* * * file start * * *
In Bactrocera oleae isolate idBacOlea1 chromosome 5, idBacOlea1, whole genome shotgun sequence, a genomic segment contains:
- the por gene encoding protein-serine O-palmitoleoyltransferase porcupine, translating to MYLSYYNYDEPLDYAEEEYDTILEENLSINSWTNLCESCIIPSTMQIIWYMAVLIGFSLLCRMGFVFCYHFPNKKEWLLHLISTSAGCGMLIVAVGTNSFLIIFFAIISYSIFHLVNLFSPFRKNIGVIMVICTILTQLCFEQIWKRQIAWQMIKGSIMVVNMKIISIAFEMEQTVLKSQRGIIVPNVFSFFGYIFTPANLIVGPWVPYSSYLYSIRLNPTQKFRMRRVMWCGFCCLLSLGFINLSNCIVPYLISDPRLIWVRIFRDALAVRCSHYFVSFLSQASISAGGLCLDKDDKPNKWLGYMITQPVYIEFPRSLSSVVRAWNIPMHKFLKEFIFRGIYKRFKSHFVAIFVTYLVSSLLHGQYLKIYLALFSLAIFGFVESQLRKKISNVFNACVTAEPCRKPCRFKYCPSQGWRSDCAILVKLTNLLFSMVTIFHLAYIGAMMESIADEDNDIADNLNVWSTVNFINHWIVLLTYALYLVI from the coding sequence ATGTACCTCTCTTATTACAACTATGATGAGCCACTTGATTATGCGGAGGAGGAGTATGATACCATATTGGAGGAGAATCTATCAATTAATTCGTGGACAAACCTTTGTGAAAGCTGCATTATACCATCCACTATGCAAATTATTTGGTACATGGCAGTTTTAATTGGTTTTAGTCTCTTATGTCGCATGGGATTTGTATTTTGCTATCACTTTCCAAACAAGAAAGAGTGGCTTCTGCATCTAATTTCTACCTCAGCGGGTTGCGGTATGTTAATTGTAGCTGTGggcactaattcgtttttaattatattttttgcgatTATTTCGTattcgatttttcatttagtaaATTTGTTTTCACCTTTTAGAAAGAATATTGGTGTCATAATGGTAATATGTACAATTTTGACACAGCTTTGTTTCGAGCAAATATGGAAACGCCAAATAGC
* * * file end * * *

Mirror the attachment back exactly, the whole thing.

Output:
In Bactrocera oleae isolate idBacOlea1 chromosome 5, idBacOlea1, whole genome shotgun sequence, a genomic segment contains:
- the por gene encoding protein-serine O-palmitoleoyltransferase porcupine, translating to MYLSYYNYDEPLDYAEEEYDTILEENLSINSWTNLCESCIIPSTMQIIWYMAVLIGFSLLCRMGFVFCYHFPNKKEWLLHLISTSAGCGMLIVAVGTNSFLIIFFAIISYSIFHLVNLFSPFRKNIGVIMVICTILTQLCFEQIWKRQIAWQMIKGSIMVVNMKIISIAFEMEQTVLKSQRGIIVPNVFSFFGYIFTPANLIVGPWVPYSSYLYSIRLNPTQKFRMRRVMWCGFCCLLSLGFINLSNCIVPYLISDPRLIWVRIFRDALAVRCSHYFVSFLSQASISAGGLCLDKDDKPNKWLGYMITQPVYIEFPRSLSSVVRAWNIPMHKFLKEFIFRGIYKRFKSHFVAIFVTYLVSSLLHGQYLKIYLALFSLAIFGFVESQLRKKISNVFNACVTAEPCRKPCRFKYCPSQGWRSDCAILVKLTNLLFSMVTIFHLAYIGAMMESIADEDNDIADNLNVWSTVNFINHWIVLLTYALYLVI from the coding sequence ATGTACCTCTCTTATTACAACTATGATGAGCCACTTGATTATGCGGAGGAGGAGTATGATACCATATTGGAGGAGAATCTATCAATTAATTCGTGGACAAACCTTTGTGAAAGCTGCATTATACCATCCACTATGCAAATTATTTGGTACATGGCAGTTTTAATTGGTTTTAGTCTCTTATGTCGCATGGGATTTGTATTTTGCTATCACTTTCCAAACAAGAAAGAGTGGCTTCTGCATCTAATTTCTACCTCAGCGGGTTGCGGTATGTTAATTGTAGCTGTGggcactaattcgtttttaattatattttttgcgatTATTTCGTattcgatttttcatttagtaaATTTGTTTTCACCTTTTAGAAAGAATATTGGTGTCATAATGGTAATATGTACAATTTTGACACAGCTTTGTTTCGAGCAAATATGGAAACGCCAAATAGC